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All the other mutators got deprecated back in JDK 1.1, so why was setTime() left as is? Surely java.util.Calendar - the correct way to manipulate dates - can create new instances of java.util.Date as needed using the java.util.Date(long) constructor?

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I really wish that Date was immutable. –  Steve Kuo Oct 12 '09 at 21:45
    
You don't have to use it, you know. There are better alternatives. –  skaffman Oct 12 '09 at 21:50
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@skaffman. Not if you are using to java.sql.*. Making java.sql.Timestamp a subclass of java.util.Date was another horrible mistake, of course. –  Alexander Pogrebnyak Oct 12 '09 at 22:38
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When you're using java.sql date classes, you can limit the use of them to local variables, which at least limits their general awfulness to a small piece of private code. –  skaffman Oct 12 '09 at 23:03
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up vote 6 down vote accepted

The bits of Date that were deprecated were those bits that related to calendars (i.e. day, month, year, etc). You'll note that the accessor methods for calendar fields are also deprecated, not just the mutators.

The representation as a milliseconds value, however, is still the way Date works, and is unrelated to the calendar representation, so it stayed as undeprecated.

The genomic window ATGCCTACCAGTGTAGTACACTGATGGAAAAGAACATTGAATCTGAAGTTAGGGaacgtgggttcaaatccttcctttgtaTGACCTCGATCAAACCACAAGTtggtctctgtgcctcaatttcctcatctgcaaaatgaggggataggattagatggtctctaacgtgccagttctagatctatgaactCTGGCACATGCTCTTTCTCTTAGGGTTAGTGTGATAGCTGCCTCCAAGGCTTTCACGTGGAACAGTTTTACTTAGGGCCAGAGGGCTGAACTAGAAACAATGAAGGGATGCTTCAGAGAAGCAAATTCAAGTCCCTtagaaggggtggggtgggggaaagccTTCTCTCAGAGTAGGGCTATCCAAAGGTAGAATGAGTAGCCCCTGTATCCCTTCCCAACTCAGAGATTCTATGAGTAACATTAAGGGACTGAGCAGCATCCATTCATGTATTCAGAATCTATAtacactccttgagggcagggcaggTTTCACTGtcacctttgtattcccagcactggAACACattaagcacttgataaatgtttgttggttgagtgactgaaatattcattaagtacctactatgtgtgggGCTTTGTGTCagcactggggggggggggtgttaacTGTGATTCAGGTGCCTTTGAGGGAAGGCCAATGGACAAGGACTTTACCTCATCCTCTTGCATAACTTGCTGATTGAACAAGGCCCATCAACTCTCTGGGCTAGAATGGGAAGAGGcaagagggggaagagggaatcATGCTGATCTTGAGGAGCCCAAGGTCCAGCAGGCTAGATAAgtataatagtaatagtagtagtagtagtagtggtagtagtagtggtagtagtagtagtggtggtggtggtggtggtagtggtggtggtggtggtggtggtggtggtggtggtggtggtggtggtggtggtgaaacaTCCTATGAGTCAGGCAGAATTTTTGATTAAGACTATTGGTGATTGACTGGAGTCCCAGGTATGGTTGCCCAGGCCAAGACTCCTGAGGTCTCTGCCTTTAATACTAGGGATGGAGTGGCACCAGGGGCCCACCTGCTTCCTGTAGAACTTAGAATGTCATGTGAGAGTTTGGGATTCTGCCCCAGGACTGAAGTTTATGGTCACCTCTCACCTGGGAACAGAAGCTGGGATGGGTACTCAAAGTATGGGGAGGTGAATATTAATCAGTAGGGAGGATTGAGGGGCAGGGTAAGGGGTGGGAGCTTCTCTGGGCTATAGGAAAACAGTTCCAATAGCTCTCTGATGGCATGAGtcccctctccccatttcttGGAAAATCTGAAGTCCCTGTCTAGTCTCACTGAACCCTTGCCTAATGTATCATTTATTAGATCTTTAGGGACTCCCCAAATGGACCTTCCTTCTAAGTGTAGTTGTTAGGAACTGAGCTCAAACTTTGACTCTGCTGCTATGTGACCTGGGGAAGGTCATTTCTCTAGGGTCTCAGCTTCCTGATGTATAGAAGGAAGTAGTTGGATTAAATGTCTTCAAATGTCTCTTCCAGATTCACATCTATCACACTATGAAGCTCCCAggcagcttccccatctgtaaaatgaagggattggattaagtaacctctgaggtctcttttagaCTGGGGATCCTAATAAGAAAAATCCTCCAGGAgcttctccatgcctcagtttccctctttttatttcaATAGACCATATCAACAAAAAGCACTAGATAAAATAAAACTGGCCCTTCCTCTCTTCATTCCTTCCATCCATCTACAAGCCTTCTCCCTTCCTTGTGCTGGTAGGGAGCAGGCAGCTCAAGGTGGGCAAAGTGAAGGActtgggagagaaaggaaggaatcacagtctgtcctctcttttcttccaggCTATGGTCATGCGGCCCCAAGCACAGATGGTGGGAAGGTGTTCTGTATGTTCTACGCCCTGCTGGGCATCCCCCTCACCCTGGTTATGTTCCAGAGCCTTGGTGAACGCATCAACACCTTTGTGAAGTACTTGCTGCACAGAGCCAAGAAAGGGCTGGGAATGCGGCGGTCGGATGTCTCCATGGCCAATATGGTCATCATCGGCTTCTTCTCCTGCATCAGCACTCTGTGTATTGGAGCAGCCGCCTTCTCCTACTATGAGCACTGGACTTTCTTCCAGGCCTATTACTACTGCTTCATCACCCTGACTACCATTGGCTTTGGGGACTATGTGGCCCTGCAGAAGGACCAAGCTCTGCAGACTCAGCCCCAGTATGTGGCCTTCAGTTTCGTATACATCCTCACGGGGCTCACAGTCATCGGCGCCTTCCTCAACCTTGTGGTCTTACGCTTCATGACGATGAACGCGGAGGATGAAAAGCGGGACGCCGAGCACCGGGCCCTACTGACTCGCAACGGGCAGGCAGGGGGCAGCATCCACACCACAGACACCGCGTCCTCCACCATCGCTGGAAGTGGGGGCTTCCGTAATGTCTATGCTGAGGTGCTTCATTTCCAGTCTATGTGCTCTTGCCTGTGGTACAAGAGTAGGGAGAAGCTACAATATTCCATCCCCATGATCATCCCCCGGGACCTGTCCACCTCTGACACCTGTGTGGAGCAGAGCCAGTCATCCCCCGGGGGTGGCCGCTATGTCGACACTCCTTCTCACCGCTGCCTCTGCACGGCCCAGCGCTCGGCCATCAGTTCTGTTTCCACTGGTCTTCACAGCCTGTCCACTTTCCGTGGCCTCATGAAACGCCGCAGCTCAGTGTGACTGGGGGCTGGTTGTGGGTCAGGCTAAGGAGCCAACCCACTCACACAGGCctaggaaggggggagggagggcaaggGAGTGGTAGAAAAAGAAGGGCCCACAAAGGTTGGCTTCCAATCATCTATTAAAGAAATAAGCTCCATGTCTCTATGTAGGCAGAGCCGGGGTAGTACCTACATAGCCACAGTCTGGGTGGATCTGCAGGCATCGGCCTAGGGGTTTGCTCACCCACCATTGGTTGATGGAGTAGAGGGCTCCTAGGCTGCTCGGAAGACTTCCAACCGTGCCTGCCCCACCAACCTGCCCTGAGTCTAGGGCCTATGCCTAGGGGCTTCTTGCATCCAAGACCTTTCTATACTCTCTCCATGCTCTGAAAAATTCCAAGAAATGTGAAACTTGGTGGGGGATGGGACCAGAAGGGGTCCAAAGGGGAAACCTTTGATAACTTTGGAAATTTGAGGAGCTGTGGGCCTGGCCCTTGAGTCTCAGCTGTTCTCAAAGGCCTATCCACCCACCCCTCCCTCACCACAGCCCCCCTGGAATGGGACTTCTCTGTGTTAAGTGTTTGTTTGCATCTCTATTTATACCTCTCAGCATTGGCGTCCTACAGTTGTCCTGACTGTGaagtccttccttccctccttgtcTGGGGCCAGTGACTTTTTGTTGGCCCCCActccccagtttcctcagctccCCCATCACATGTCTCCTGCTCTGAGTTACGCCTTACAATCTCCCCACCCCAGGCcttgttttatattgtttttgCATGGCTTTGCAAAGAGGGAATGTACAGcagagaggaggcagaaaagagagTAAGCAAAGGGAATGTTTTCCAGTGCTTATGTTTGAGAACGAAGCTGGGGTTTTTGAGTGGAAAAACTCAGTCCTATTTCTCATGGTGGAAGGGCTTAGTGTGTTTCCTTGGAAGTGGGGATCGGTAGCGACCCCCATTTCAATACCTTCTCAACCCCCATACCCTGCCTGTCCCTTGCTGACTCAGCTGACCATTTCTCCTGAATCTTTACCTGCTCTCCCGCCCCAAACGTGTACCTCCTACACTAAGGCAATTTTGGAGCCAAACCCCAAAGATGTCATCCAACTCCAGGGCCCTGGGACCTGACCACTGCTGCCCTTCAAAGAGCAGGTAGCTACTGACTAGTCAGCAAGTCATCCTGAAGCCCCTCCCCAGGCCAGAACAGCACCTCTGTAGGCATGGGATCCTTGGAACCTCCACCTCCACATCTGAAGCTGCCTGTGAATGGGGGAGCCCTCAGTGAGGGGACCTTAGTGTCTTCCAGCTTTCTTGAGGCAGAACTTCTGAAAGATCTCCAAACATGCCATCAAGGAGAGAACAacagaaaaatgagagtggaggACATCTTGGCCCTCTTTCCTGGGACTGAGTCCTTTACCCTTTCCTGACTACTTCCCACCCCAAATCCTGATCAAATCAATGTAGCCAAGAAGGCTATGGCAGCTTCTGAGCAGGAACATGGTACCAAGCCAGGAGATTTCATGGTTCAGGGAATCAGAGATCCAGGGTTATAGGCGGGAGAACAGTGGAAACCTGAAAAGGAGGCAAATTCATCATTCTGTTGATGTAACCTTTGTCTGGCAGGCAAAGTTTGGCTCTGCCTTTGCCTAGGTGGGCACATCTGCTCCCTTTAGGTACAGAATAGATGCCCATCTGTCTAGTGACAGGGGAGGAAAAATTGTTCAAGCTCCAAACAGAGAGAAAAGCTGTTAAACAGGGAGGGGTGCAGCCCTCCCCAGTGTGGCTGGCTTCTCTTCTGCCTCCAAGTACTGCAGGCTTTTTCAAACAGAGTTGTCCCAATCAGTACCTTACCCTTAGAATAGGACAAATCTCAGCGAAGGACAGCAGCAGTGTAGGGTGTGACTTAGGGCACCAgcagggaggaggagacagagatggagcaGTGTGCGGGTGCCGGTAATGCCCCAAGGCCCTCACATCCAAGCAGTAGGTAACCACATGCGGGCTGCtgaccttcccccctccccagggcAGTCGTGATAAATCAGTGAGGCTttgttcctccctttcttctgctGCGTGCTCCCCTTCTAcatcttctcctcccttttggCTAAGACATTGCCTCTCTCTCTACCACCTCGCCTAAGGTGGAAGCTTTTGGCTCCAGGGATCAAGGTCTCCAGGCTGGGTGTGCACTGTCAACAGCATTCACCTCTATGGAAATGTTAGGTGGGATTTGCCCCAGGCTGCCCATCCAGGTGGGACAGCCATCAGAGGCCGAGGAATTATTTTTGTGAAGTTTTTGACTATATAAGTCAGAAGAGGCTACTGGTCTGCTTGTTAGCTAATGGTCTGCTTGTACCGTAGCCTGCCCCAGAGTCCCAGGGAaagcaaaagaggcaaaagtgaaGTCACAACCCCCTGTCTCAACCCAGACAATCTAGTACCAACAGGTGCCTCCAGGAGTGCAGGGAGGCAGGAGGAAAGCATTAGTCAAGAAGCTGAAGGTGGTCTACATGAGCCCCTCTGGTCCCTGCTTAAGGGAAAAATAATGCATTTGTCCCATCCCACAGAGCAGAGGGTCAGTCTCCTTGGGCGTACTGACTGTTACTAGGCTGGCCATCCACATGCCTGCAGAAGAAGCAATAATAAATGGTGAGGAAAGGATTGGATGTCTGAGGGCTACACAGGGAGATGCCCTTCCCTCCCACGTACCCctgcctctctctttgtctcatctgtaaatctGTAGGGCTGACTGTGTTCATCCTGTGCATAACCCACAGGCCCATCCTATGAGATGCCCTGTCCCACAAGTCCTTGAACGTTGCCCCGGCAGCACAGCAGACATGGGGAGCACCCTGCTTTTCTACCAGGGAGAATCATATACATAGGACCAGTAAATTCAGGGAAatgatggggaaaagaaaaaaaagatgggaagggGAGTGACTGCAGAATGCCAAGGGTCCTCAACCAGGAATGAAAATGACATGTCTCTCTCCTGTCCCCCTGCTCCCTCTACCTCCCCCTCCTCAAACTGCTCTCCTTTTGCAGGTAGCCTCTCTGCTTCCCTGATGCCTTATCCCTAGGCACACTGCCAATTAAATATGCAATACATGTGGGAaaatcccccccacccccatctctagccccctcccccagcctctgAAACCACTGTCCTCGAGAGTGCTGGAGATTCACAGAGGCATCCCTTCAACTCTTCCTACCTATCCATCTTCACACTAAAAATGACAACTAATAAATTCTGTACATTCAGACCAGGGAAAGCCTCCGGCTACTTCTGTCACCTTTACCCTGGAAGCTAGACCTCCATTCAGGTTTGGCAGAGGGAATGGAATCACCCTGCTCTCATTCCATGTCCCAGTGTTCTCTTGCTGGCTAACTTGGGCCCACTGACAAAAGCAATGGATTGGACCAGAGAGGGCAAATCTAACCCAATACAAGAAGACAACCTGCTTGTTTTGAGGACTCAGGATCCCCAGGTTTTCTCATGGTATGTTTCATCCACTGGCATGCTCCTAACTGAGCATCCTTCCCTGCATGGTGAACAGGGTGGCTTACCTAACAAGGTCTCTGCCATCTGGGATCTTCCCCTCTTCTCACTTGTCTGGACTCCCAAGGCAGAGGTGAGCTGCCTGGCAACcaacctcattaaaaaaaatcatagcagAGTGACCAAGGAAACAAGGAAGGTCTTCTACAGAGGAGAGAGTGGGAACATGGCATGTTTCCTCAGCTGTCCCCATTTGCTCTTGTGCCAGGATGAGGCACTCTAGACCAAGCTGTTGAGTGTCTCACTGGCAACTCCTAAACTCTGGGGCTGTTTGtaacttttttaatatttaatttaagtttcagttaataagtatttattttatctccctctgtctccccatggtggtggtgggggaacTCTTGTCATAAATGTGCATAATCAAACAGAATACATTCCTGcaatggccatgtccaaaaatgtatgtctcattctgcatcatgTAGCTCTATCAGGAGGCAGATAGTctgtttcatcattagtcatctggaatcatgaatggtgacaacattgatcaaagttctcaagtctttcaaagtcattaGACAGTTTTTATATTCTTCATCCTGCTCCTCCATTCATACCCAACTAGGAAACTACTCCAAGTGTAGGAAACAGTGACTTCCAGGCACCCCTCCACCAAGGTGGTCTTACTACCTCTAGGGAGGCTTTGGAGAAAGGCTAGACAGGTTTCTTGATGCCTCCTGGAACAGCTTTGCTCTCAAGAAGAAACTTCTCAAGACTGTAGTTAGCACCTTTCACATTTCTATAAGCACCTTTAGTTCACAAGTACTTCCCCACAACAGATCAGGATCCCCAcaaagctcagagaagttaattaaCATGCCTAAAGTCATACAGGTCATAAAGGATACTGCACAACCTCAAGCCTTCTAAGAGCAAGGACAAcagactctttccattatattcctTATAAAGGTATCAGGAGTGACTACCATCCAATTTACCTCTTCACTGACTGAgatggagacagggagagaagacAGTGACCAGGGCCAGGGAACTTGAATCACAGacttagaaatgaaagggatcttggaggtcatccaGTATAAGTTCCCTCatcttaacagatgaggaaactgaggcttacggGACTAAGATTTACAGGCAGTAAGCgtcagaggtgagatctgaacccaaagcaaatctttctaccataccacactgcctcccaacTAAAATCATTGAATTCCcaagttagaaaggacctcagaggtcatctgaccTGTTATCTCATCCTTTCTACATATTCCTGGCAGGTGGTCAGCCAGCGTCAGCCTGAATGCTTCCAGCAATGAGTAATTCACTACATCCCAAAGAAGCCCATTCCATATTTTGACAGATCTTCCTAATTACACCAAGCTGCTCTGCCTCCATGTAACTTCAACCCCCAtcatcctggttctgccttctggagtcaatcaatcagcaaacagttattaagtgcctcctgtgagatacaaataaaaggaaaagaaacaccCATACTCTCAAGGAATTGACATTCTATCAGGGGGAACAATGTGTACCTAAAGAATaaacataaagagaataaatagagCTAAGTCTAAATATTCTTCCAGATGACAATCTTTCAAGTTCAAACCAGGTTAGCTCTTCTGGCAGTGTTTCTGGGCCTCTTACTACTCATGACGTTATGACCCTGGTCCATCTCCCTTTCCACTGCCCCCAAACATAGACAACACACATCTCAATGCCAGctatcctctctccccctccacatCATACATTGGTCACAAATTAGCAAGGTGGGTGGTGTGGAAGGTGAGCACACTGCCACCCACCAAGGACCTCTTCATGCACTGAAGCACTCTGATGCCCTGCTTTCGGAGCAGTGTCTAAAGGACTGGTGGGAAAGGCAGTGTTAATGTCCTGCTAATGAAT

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The other mutators were trying to use java.util.Date as a calendar, rather than as an instant in time, wrapping a number of milliseconds since Jan 1st 1970 12am UTC. As such, it makes sense for that one mutator not to be deprecated.

The Date/Calendar APIs are still terrible of course, and you should still use Joda Time wherever possible - but I can see why that call wasn't deprecated. You can't make a type immutable after the fact, and that wasn't the point of the deprecation - the point was to try to stop people from using it as storage for "June 19th 1976" etc.

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Because the setTime method is at least logically correct: the setX methods which take day, month etc make no sense: a java Date is an instant in time and hence day, hour, month etc relate only to the view of that Date in a particular TimeZone.

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